What Does Vinegar Taste Like?

Vinegar has long had a place in history, dating back to 3000 B.C. when it was found in the urns of ancient Egypt. Babylonians used it for both medicinal and cooking purposes. It has long served as a staple in cooking and cleaning and can be found in most kitchens or cupboards. 

As the saying goes, you can catch more flies with honey than vinegar…because vinegar is noted for having a sour taste and pungent aroma. While there are many types of vinegar, all are made by fermentation and leave the trademark sour and bitter taste in the mouth. The most common type is white vinegar, and it is clear in color. 

Types of Vinegar

  • Distilled white vinegar-the most commonly used vinegar for cooking and cleaning
  • Apple cider vinegar-known for health benefits
  • Balsamic vinegar-used to enhance flavor in cooking
  • White wine vinegar-used for cooking
  • Red wine vinegar-used for marinades and cooking
  • Rice vinegar-typical in Asian cuisine
  • Malt vinegar-a commonly used condiment in parts of the country
  • Red rice vinegar-used in cooking

Uses for Vinegar

Vinegar is a versatile item and has many uses that span from health benefits to cooking. Below are some of the most common ways vinegar can be used. This list is just the tip of the iceberg, but there are some fun ways to get you started using vinegar in your everyday life:

  • Cleaning around the house. It is a natural disinfectant.
  • Removing grease
  • Eliminating mold and mildew
  • Stain remover on fabric furniture and clothing
  • Odor remover
  • Hair wash and conditioner
  • Face toner
  • Meat marinade and tenderizer 
  • Pickling base
  • Substitute in cooking for buttermilk, eggs or lemon juice
  • Removes wallpaper
  • Natural weed killer
  • Soothes skin on pets and humans
  • Window cleaner
  • Extends the life of cut flowers

Is Vinegar Healthy? 

Vinegar has been used for health and medicinal benefits for thousands of years. It promotes heart health, lowers cholesterol, aids in blood sugar control, contributes to weight loss, and is a natural antimicrobial. Vinegar is also considered a great source of potassium, magnesium, calcium, and phosphorus.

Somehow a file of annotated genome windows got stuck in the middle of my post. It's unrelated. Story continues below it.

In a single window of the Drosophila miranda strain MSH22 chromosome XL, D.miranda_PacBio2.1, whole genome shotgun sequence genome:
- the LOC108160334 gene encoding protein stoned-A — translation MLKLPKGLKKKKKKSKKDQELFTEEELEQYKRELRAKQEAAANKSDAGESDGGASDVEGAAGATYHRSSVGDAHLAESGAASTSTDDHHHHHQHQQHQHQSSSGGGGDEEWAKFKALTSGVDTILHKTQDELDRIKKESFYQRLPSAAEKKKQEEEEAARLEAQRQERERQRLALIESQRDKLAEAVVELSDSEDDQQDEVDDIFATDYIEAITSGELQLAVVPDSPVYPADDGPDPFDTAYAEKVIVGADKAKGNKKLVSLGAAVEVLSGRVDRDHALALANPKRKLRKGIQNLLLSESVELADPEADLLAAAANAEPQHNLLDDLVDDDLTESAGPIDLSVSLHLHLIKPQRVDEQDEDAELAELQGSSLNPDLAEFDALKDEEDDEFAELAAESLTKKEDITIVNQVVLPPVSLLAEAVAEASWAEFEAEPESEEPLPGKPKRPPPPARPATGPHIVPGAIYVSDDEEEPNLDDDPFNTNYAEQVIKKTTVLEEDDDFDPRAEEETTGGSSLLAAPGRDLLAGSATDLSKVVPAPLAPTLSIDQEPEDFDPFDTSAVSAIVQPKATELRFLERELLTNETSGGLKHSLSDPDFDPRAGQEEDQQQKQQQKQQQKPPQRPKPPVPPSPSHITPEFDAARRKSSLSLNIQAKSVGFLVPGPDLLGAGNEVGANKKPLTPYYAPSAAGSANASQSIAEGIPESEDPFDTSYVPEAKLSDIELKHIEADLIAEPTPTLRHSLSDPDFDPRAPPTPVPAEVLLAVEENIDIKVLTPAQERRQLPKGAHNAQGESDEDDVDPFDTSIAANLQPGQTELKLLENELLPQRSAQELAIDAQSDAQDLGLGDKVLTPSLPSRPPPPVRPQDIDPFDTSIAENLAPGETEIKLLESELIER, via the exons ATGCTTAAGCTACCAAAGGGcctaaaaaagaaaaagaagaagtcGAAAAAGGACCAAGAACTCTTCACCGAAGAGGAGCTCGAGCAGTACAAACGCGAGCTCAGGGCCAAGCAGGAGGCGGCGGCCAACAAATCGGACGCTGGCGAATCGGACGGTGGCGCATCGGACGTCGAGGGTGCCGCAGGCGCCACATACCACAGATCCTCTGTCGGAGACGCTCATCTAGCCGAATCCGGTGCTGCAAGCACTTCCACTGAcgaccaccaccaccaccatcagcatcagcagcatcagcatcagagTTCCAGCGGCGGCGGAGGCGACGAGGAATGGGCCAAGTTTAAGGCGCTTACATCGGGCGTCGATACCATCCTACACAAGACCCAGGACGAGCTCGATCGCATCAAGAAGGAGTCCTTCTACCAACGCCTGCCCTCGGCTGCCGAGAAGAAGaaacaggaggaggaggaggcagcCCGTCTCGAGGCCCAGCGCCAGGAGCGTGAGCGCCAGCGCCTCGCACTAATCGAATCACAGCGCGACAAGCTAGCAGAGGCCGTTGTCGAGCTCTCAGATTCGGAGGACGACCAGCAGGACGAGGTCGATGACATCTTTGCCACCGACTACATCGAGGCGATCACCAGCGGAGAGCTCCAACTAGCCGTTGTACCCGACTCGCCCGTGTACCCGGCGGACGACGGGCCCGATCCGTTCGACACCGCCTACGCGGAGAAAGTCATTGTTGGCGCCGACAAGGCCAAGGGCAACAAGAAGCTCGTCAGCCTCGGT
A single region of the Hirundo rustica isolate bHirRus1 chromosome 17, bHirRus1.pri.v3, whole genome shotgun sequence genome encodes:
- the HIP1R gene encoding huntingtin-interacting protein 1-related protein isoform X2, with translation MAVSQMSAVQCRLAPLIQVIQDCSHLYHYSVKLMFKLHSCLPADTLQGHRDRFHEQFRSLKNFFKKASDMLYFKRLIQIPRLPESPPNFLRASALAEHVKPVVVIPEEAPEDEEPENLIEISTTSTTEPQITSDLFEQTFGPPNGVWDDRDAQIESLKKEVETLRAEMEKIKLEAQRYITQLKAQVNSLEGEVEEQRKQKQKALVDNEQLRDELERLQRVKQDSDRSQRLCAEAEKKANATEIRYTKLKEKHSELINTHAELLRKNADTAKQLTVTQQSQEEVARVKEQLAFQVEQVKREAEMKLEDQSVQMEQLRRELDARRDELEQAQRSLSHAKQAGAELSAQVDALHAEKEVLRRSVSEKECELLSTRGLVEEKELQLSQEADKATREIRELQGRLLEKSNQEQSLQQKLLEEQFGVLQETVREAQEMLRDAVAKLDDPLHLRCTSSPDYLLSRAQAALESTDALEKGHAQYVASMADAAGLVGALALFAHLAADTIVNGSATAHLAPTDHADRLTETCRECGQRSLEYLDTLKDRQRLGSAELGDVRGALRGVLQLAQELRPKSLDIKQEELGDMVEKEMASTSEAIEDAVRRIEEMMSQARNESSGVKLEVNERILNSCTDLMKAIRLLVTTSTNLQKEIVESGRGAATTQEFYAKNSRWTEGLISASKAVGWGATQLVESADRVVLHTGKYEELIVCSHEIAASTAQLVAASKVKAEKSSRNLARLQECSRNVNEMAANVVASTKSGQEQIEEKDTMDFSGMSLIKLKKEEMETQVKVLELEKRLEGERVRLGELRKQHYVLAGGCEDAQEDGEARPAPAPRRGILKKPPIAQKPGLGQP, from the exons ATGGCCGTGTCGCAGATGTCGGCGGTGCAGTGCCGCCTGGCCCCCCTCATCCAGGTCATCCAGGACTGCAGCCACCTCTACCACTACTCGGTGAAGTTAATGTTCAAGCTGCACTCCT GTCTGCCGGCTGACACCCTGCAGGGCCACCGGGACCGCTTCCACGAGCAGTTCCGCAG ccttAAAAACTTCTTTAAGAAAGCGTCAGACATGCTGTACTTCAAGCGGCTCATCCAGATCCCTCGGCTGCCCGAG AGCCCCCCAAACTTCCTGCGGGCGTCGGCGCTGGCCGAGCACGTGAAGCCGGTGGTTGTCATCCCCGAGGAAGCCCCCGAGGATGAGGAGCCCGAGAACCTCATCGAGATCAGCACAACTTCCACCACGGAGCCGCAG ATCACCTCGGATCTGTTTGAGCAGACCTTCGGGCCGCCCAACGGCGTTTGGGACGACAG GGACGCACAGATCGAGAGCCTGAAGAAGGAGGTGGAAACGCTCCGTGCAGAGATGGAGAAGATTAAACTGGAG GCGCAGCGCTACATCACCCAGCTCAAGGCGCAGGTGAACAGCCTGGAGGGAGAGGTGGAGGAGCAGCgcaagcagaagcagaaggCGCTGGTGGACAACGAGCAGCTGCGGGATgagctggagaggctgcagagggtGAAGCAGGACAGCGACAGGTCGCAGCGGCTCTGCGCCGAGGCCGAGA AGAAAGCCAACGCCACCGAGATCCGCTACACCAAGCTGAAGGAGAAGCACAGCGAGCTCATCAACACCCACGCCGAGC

Vinegar in the Kitchen

Chinese Chicken Salad

Vinegar’s uniquely sour taste and pungent aroma make a great addition to the chicken in this Asian salad. 

Ingredients:

  • 4 tbsp white vinegar
  • 4 tbsp sugar
  • 2 tsp salt
  • 1/4 tsp pepper
  • 1/2 cup oil
  • 1 tbsp sesame oil
  • 1 clove garlic
  • 4 cups Chinese cabbage
  • 1 ½ cup red cabbage
  • 2 chicken breasts-cooked and shredded
  • 1 cup shredded carrots
  • 1 bunch of green onion
  • 1 tbsp toasted sesame seeds
  • 1 cup crunchy noodles

Instructions:

  1. Combine the white vinegar, sugar, salt, pepper, oils, and garlic in a bowl. Whisk briskly until well combined. Set aside. 
  2. In a large bowl, add the cabbages, shredded chicken, carrots, and green onions. 
  3. Pour the dressing over the salad mix and let sit for 15 minutes. 
  4. Top the salad with the sesame seed and crunchy noodles.
  5. Dig in! 

Homemade Pickles

Pickles are crunchy, sour, and downright delicious. Before you buy a jar, which can have hidden preservatives, consider whipping up your own batch. It is cheap, easy, and great for your gut health! 

Ingredients:

  • 1 lb. cucumbers-Persian or Kirby being the ideal choice
  • 3 cloves garlic, peeled and crushed
  • 2 large sprigs fresh dill
  • 1 cup water
  • 3/4 cup white vinegar 
  • 1 tbsp kosher salt

Instructions:

  1. Prepare your cucumbers by trimming ends from cucumbers and slicing them into spears. Cutting will allow for faster picking. Pack the sliced cucumbers into 2 16-oz. Mason jars. Add in the garlic and dill. 
  2. Brine time. Combine the water, vinegar, and salt in a small saucepan. Bring to a boil, stir until salt is dissolved, remove from heat and let cool slightly. Pour over cucumbers, seal jar, and shake. Let the filled jars cool entirely on the counter, then refrigerate until cold.
  3. Try waiting at least 24 hours before eating the pickles. If that is too hard, they can be eaten after two hours. The general rule of thumb with pickling is the longer you wait, the more flavorful it will be!

Final Thoughts

With its many uses and low price point (approximately $3.00 a gallon), vinegar has rightfully earned its place as a household staple. From cooking to cleaning and even as a health tool, vinegar is a true jack of all trades.